Newfoundland & Labrador Moose Statistics
The average life span of a moose is approximately 12 years. There are about 125,000 moose on the island of Newfoundland, and most highways go through moose habitat.
Moose are unpredictable and can move very fast. If you see one on or near a roadway, slow down immediately and prepare to stop. Be sure the moose is well away from the roadway before resuming.
On average there are over 700 moose vehicle accidents in the province, involving several human deaths, not including accidents under $1000 or near misses.
Hunters have a moose kill ratio of about 73%. Out of the 33,000 licenses, about 20,000 are filled. Since 40,000 calves are born each year, the resulting population is growing.
While accidents are reported year-round, more than 70% occur between May and October. The three most critical months are June, July, and August.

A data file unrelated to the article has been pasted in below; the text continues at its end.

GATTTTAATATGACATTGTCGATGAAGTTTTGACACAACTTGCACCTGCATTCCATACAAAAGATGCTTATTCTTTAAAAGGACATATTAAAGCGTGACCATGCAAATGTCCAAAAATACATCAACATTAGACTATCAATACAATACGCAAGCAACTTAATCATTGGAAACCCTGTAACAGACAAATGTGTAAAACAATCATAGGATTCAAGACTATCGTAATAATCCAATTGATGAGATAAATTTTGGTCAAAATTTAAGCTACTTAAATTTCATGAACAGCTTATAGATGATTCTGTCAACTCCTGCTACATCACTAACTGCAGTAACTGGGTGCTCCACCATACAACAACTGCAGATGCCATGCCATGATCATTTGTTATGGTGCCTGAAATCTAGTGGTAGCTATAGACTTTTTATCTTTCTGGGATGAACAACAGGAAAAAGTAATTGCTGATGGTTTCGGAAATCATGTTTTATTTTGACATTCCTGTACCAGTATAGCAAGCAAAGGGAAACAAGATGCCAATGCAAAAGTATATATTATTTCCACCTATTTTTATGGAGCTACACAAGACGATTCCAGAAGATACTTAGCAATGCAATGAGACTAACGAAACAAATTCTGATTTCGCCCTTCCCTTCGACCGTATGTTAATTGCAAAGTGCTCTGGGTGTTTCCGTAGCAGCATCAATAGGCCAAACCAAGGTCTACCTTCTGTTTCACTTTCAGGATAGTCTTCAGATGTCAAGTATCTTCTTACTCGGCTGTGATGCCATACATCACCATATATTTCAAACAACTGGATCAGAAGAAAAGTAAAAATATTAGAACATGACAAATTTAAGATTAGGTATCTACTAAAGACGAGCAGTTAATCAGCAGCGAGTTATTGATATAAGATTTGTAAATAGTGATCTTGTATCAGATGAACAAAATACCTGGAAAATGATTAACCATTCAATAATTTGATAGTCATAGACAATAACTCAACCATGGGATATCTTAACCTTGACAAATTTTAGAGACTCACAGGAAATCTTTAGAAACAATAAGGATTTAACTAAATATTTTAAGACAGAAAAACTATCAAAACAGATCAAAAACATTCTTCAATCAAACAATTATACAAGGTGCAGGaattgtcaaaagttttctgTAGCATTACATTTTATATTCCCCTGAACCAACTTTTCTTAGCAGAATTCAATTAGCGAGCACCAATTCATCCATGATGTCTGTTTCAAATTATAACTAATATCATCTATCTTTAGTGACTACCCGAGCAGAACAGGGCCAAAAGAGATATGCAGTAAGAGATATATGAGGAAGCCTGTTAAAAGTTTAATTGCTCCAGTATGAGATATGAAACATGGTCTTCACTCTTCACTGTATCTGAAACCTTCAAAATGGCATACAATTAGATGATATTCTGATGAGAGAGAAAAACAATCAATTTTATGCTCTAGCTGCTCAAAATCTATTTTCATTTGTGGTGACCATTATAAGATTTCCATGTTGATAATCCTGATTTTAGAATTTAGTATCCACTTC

The majority of accidents occur between dusk and dawn. This is the time when driver visibility is severely limited by darkness, and when moose are most active. Most accidents occur on clear nights. So to avoid an accident, when you drive, think Moose!
Most of the Provincial highway system runs through good moose habitat. Thus, a driver can expect to encounter moose while traveling on any section of the Trans Canada Highway (TCH) or on any secondary roads.
Many accidents occur on straight stretches of roadway.
More accidents occur on certain sections of the roadway. These HIGH-RISK areas are marked with moose crossing warning signs as illustrated.
Source: Gov of NL
Moose Accident Map
This map includes the approximate locations of more than 700 moose-vehicle collisions in Newfoundland and Labrador.